Vixen GPD2 German Equatorial Mount, HAL130 Tripod and D2M Motor Drive Set
By the Astronomy and Photography Online Staff
Vixen GPD2 mount w/HAL130 tripod and motor set. Photo courtesy of Vixen Optical.
The Vixen GPD2 German Equatorial mount evolved from Vixen's earlier Polaris, Super Polaris and Great Polaris mounts. It is the biggest and strongest of the Vixen Great Polaris series mounts. GPD2 mounts are sold separately and are also available packaged with various Vixen telescopes ranging from the ED81s (a 3.2", 7.5 lb. APO refractor) to the mighty NA140SSf (5.5", 14.3 lb. APO refractor).
That is a good indication of the size and weight range of telescopes with which the GPD2 mount is most comfortable. It is what we would call a medium size German equatorial mount. It can carry telescopes weighing up to about 25 pounds, depending on physical length and focal length, with very good damping and stability. Standard equipment includes two counterweights weighing four pounds and eight pounds. A polar axis alignment scope and a built-in illuminator is also included in the 2009 MSRP of $1099 for the GPD2 mount head. Order the basic GPD2 mount with a HAL130 heavy-duty tripod and the price for the set is $1299. The high zoot package includes both of the above plus the D2M Motor Set for $2199.
Our test mount was supplied with the D2M Motor Set, complete with #3828 Manual Clutches on both axis. This manual clutch restores the functionality of the slow motion controls when the MT-1 motor is installed on the GP or GPD2 mount. The clutch has a knob that disengages the motor so that the manual control is active. Once the desired adjustments are made, the motors can be re-engaged by turning the knob. This is a very desirable option and well worth the extra $39.95 per clutch. We also requested a #5460 Triangle Accessory Tray ($29.95) for the tripod and a #8800 11.5" Flex Handle ($24.95) for the GPD2's manual declination (DEC) slow motion control shaft, bringing the 2009 MSRP for our GPD2 mounting system, as tested, to $2333.80.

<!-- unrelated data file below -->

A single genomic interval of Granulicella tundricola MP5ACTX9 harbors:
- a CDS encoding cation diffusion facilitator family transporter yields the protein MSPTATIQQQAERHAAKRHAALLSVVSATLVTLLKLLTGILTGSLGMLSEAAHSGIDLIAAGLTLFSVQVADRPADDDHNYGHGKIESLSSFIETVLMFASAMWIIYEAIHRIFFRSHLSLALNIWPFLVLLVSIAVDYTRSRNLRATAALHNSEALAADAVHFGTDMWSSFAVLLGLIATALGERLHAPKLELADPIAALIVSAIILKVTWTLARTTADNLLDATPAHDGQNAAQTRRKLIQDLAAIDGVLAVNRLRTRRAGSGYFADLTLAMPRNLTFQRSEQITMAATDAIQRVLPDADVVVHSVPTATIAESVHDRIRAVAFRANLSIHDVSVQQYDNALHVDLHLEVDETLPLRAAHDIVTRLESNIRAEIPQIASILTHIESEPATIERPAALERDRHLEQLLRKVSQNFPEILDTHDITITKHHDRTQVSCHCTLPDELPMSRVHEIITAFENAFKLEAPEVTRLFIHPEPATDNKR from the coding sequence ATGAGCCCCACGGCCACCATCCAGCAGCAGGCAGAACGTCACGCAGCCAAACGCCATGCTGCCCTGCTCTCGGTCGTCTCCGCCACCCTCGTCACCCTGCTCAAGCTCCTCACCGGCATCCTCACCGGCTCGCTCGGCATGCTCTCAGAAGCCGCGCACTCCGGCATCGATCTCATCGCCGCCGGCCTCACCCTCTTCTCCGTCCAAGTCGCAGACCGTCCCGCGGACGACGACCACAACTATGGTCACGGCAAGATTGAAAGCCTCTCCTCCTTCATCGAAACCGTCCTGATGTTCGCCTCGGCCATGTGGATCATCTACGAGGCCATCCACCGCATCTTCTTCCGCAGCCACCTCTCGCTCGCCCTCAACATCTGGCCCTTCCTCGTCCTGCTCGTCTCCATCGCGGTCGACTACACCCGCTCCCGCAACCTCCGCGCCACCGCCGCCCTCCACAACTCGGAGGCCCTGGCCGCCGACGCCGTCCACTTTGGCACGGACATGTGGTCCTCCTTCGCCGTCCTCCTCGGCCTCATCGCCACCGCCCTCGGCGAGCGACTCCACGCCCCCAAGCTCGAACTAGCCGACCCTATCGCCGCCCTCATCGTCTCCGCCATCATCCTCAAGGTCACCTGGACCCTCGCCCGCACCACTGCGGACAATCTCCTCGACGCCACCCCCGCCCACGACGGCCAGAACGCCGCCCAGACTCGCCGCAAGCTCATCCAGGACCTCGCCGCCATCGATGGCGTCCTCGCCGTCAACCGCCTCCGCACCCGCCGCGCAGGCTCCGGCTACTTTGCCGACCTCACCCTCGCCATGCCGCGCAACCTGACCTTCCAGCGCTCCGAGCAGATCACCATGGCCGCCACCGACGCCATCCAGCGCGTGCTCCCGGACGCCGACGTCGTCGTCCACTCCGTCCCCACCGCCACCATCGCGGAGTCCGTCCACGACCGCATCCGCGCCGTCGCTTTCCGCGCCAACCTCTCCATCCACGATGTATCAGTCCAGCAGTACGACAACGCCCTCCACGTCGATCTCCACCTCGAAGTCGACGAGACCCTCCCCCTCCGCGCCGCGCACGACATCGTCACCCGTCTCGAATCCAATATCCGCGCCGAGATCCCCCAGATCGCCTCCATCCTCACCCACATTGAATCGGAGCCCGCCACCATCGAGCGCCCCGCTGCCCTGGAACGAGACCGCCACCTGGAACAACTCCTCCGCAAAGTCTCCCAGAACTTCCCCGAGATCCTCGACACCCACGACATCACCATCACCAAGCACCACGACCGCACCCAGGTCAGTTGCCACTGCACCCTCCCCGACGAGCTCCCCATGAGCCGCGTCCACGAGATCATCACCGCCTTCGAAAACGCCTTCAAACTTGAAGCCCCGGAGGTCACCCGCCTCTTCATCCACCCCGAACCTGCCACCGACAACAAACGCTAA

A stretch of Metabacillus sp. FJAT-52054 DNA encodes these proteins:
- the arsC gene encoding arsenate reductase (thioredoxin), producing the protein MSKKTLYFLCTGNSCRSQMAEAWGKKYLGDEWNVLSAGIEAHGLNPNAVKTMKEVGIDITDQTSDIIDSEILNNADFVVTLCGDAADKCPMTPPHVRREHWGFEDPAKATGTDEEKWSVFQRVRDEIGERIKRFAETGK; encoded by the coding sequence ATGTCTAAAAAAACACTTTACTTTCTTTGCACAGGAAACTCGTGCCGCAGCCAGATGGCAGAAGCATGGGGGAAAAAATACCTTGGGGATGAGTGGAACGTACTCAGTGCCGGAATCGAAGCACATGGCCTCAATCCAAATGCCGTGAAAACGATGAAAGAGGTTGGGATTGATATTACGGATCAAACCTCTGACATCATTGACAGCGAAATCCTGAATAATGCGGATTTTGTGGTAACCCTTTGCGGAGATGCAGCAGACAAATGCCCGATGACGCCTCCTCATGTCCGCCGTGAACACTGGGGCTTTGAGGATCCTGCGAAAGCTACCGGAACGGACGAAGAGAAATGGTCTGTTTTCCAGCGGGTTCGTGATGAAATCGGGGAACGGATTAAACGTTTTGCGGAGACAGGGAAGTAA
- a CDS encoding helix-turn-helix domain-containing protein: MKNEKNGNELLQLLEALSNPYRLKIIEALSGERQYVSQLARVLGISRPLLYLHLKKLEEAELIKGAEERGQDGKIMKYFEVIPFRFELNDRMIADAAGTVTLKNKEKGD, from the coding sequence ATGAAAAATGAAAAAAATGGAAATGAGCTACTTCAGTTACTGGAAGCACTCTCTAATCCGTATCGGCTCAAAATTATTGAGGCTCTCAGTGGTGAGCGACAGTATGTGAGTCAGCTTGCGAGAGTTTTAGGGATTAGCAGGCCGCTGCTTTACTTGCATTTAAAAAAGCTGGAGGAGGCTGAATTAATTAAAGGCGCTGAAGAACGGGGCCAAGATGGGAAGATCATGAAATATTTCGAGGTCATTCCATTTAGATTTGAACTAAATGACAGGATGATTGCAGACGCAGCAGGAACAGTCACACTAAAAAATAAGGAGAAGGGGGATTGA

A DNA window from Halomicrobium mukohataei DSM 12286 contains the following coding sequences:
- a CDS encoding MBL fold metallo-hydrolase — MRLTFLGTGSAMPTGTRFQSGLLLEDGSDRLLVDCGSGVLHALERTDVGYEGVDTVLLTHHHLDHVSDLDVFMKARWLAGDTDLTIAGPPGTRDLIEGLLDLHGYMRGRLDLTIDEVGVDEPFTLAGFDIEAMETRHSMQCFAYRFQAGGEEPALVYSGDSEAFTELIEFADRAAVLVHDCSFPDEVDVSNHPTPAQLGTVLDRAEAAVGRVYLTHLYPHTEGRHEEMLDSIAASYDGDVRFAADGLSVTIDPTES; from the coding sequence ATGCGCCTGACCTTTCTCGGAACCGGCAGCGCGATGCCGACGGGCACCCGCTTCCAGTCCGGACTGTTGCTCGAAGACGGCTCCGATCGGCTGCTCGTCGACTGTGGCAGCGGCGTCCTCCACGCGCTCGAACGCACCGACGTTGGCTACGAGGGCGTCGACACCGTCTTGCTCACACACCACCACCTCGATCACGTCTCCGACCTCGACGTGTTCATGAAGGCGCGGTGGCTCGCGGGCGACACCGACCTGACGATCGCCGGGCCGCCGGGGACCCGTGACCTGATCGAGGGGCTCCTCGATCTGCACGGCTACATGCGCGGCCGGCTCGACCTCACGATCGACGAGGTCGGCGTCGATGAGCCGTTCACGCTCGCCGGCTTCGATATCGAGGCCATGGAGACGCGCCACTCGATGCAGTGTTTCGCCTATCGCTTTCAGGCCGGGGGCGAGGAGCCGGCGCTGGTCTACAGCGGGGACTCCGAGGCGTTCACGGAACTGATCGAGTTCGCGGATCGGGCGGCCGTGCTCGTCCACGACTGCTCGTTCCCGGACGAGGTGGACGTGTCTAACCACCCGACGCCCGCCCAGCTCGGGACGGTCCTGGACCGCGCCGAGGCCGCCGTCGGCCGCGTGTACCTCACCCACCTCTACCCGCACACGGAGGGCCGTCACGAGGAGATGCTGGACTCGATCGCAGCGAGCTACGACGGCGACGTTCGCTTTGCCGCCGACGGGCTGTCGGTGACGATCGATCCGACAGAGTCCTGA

For the purposes of this review, our GPD2 was paired with a Stellarvue SV115T APO refractor weighing about 17 pounds with rings, Vixen mounting rail, finders (it has three) and visual accessories. This telescope is about 36" long with visual accessories. (You will find our review of the SV115T on the Astronomy and Photography Online index page.)
Vixen's GPD2 boasts solid steel RA and Dec axis shafts. Its brass worm gears are very precisely machined to 2/1000'ths of a millimeter to minimize periodic error. These mounts undergo 100% inspection and function testing of the drive gears. As Vixen promotional literature states, "You can rest assured that when you purchase a GPD2 it is going to work right out of the box." GPD2 mounts can be purchased direct from Vixen (www.vixenoptics.com) or from online retailers, such as Optics Planet (www.opticsplanet.com).
Technical data GPD2 Mount
Technical data HAL130 Tripod
Technical data D2M Motor Drive Set
The GPD2 mount head is designed to accept Vixen type, quick-release, dovetail mount rails. The Vixen rail is secured in place by a bolt with a large finger knob and there is a smaller, secondary bolt to prevent the scope from sliding out of the mount should the main bolt loosen. It is a good system.
The illuminated polar axis scope has an alignment reticle for both the Northern and Southern hemisphere. It aims through the center of the mount and allows very accurate polar alignment, excellent for astrophotographers. For visual use in the Northern hemisphere it is unnecessary if you have correctly set the mount for the latitude of your observing site, leveled the tripod and pointed the north leg of the tripod at the North Star. That simple procedure will align the mount close enough for visual observation and star hopping.